This paper offers a new interpretation of Kant's puzzling claim that the B-Deduction in the Critique of Pure Reason should be considered as having two main steps. Previous commentators have tended to agree in general on the first step as arguing for the necessity of the categories for possible experience, but disagree on what the second step is and whether Kant even needs a second step. I argue that the two parts of the B-Deduction correspond to the two aspects of (...) a priori cognition: necessity and universality. The bulk of the paper consists of support for the second step, the universality of the categories. I show that Kant's arguments in the second half of the B-Deduction aim to define the scope of that universality for possible experience by considering the possibilities of divine intellectual intuition, of non-human kinds of sensible intuition, and of apperception of the self. In these ways Kant delimits the boundaries of the applicability of the categories and excludes any other possible experience for human beings. (shrink)
From a more systematic point of view, the appendix is the final occasion for Kant to reinforce the role of the Critique of the Power of Judgment as part of the system of critical philosophy. It is true that in a sense each and every ...
I defend the claim that Kant is a moral antirealist, or (as he would state it) moral idealist. I first define moral realism and moral idealism, concluding that moral idealism requires that every moral property depend upon the minds of moral agents. Kant's metaethical theory is idealist regarding the nature of value, since it depends upon the voluntary choices of moral agents in pursuing particular ends, the nature of right, since the categorical imperative stems from moral agents' own reason, and (...) the nature of moral agency, since freedom is construed in terms of the use of reason. (shrink)
I show one reason why Hegel’s theory of history is an improvement over Kant’s. There is an ambiguity in Kant’s theory of history. He wants, on the one hand, to distinguish empirical history (and, by extension, other empirical sciences which constitute experience) from reason’s a priori regulative role in theory. On the other hand, his view of the nature of sciences and the role of reason precludes such a separation. I trace this problem to different roles assigned the faculties of (...) understanding and reason in our experience. In Hegel’s theory of history, both reason and understanding together constitute the sciences, and thus experience. Hegel argues that history is a unified field employing both understanding and reason. I conclude that the more consistent theory of history for idealists is Hegel’s, and that this consistency partially explains the movement in German Idealism from Kantian to Hegelian thought. (shrink)
Review\n\n"Keller (Univ. of California, Riverside) offers an original reading\nof Kant's Critique of Pure Reason that combines thematic focus and\ncomprehensive scope." Choice \n\nBook Description\n\nIn Kant and the Demands of Self-Consciousness, Pierre Keller examines\nKant's theory of self-consciousness and argues that it succeeds in\nexplaining how both subjective and objective experience are possible.\nPrevious interpretations of Kant's theory have held that he treats\nall self-consciousness as knowledge of objective states of affairs,\nand also that self-consciousness can be interpreted as knowledge\nof personal identity. By developing this striking new (...) interpretation\nKeller is able to argue that transcendental self-consciousness underwrites\na general theory of objectivity and subjectivity at the same time.\n. (shrink)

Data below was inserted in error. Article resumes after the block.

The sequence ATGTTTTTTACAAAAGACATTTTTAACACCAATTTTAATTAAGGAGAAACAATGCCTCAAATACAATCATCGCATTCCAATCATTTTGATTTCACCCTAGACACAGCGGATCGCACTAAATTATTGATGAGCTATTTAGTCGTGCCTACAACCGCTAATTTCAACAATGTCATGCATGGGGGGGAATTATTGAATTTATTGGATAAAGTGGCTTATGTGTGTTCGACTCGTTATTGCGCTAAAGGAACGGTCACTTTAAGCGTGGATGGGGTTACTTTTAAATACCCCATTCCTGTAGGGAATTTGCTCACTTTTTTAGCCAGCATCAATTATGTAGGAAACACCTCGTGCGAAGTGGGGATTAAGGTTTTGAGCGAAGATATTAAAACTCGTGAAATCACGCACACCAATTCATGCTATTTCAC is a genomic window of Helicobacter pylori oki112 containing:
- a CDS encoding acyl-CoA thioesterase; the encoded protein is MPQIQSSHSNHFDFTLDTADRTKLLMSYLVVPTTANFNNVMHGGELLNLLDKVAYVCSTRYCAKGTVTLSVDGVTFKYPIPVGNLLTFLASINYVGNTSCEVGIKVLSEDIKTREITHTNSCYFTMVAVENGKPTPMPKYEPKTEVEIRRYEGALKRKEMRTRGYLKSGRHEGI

I find in Kant two distinct conceptions of the priority of practical over theoretical reason, focused on belief and on action. The former actually involves a higher priority of theoretical reason. The latter, in contrast, gives genuine priority to practical reason by noting that theoretical considerations are irrelevant in moral decision-making. I argue that the former conception requires one to abandon genuine priority of the practical, while the latter conception requires one to abandon the necessary unity of reason. I also (...) assess the work of two contemporary Kantian moral theorists, Christine Korsgaard and Onora O'Neill who utilize Kant's unofficial conception. (shrink)
Contrary to widely held assumptions, an evolutionary metaethics need not be non-cognitivist. I define evolutionary metaethics as the claim that certain phenotypic traits expressing certain genes are both necessary and sufficient for explanation of all other phenotypic traits we consider morally significant. A review of the influential cognitivist Immanuel Kants metaethics shows that much of his ethical theory is independent of the anti-naturalist metaphysics of transcendental idealism which itself is incompatible with evolutionary metaethics. By matching those independent aspects to an (...) evolutionary metaethics a cognitivist Kantian evolutionary metaethical theory is a possibility for researchers to consider. (shrink)